A new report has claimed that threat actors are increasingly using CAPTCHA challenges (opens in new tab) to trick users into clicking on malicious links.
Compiled by cybersecurity (opens in new tab) and compliance firm Proofpoint (opens in new tab), the report notes that the pandemic and resulting work-from-home (opens in new tab) environment has ensured that people continue to be the most critical factor in cyber attacks.
“In addition to troubling growth in volume and sophistication of ransomware (opens in new tab) and business email compromise (BEC (opens in new tab)) attacks, we discovered massive spikes in lesser-known methods like Captcha techniques and steganography, which proved surprisingly effective,” said (opens in new tab) Ryan Kalember, EVP of cybersecurity strategy, Proofpoint.
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In its analysis, Proofpoint notes that the use of Captcha in attacks registered a fiftyfold increase as compared to 2020. The trick was actively used by the financially motivated threat actor TA564 against organizations in Canada.
New attack vectors
Explaining the use of CAPTCHA in malicious campaigns, the report suggests that some attackers use them to ensure they are delivering malware (opens in new tab) to a real user, rather than a security sandbox.
Others, such as TA564, use it to determine their victim’s location based on the IP address to ensure they are targeting people in the correct geographies.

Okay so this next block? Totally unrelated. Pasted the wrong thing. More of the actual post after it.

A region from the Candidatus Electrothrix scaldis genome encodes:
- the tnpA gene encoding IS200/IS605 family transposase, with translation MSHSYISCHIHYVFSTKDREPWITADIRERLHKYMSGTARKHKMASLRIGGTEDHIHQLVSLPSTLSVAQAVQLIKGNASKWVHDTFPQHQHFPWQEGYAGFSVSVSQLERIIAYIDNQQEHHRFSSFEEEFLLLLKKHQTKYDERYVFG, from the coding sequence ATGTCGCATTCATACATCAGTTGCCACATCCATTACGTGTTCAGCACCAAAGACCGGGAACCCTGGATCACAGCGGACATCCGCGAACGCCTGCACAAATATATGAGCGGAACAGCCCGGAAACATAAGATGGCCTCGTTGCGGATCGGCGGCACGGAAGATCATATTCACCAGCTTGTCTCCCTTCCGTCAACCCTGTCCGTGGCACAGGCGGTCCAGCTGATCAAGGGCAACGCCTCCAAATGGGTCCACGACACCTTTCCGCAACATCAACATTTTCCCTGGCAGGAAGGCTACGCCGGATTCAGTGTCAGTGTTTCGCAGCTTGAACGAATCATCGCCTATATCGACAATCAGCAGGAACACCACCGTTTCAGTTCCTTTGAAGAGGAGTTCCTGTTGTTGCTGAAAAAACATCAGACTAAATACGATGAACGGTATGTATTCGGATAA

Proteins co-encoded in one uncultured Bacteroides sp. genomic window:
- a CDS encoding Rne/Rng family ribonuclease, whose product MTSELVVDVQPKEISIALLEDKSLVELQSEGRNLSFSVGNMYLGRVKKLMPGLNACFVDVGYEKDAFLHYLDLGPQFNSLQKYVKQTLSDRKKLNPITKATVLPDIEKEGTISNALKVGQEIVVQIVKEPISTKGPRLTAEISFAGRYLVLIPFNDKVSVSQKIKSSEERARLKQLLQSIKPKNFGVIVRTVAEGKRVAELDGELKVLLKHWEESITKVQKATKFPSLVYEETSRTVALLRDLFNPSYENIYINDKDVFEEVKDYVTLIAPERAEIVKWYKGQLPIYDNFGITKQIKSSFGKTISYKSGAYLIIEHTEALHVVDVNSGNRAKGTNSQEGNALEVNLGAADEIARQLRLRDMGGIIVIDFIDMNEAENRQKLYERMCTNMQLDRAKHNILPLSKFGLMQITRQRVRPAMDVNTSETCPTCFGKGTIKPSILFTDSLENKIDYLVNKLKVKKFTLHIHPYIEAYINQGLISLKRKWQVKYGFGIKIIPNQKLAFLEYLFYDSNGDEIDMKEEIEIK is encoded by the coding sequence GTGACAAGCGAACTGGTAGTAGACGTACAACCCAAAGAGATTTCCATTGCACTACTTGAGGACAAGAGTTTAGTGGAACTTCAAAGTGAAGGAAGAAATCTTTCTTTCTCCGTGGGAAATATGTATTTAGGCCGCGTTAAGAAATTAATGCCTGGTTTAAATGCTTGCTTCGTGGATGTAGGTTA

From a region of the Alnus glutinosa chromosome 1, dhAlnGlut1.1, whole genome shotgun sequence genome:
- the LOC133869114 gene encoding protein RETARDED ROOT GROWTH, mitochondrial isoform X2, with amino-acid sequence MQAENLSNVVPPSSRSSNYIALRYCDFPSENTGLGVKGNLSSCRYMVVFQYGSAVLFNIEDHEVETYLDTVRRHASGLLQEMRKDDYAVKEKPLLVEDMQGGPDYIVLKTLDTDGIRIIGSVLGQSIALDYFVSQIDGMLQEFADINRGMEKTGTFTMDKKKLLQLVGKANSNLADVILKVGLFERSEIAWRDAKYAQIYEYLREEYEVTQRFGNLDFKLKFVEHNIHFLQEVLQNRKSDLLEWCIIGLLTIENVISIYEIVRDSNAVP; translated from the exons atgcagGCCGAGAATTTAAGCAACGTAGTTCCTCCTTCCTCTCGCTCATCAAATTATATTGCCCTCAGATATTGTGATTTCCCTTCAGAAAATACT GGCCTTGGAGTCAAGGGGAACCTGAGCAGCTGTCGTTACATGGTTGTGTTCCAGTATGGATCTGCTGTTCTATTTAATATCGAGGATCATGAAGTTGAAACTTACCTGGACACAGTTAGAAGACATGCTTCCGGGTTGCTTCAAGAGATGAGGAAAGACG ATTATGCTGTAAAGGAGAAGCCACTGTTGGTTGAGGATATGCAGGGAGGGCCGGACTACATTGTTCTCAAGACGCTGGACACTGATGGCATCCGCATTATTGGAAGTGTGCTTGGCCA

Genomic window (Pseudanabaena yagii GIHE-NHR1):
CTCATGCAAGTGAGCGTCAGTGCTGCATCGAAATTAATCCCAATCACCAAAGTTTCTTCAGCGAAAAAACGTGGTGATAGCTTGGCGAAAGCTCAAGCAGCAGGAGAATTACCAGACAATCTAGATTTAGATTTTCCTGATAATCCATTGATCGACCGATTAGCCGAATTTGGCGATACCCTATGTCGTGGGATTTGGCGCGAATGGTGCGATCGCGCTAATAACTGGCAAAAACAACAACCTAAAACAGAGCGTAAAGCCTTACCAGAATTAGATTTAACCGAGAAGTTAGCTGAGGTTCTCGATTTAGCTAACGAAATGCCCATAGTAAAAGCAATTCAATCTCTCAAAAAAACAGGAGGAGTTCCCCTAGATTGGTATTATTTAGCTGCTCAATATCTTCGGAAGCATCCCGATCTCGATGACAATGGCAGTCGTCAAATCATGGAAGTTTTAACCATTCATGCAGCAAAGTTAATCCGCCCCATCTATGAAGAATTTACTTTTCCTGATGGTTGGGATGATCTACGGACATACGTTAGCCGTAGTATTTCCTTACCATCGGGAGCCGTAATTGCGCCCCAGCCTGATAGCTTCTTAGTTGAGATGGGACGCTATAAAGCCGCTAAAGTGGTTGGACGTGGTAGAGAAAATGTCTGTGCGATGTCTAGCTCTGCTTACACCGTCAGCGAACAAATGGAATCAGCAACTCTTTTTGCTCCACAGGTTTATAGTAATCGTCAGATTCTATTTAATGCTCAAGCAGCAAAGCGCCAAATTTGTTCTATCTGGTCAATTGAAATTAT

Another less commonly used technique that is slowly gaining popularity with threat actors is steganography (opens in new tab). Attackers use it to embed malicious payloads inside innocent looking files like images. Despite being used in only a handful of campaigns, the technique proved highly effective with three out of every eight recipients clicking on the tainted image.
In all, the report detected over 48 millions messages laced with malware capable of being used as an entry point for ransomware attacks.
Meanwhile, the most common form of attack was credential phishing (opens in new tab), which accounted for nearly two-thirds of all malicious messages, outpacing all other attacks combined. The click-through rate of attachment outpaced all other phishing methods, with an average of one in five users clicking.
The report also shares details about elaborate BEC scams, one of which impersonated C-Level executives and ordered multiple email recipients to transfer sums exceeding $1 million in the name of a phony corporate acquisition.
Arguing that attackers look at the world in terms of connections, relationships and access, Proofpoint argues that an effective security strategy should “consider the individual risk each user represents, including how they’re targeted, what data they have access to, and whether they tend to fall prey to attacks.”
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